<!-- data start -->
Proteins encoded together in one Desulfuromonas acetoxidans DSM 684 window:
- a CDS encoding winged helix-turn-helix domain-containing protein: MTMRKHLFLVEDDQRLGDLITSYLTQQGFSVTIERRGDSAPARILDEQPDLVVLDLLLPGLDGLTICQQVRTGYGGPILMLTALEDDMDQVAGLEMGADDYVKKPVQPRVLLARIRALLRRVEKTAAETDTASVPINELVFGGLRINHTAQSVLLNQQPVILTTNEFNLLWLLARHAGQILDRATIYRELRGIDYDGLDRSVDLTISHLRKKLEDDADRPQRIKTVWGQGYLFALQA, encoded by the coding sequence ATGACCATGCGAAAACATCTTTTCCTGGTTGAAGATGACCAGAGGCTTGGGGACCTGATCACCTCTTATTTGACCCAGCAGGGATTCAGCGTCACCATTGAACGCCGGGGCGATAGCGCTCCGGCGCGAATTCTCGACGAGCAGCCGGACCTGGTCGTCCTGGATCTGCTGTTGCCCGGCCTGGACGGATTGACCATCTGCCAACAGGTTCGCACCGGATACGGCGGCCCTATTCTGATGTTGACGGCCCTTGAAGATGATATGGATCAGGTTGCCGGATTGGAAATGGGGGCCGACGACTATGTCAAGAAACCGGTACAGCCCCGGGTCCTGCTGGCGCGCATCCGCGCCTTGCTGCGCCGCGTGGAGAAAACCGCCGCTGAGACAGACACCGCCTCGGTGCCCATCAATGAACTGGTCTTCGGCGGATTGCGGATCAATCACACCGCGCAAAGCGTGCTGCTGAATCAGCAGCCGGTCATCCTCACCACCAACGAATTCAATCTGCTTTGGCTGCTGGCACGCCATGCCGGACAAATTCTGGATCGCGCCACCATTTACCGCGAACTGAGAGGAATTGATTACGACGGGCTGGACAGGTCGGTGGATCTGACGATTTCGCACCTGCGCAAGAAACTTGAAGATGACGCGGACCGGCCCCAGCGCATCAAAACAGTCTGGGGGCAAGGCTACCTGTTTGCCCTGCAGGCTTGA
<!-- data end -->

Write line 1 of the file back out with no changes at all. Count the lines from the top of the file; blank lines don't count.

Proteins encoded together in one Desulfuromonas acetoxidans DSM 684 window: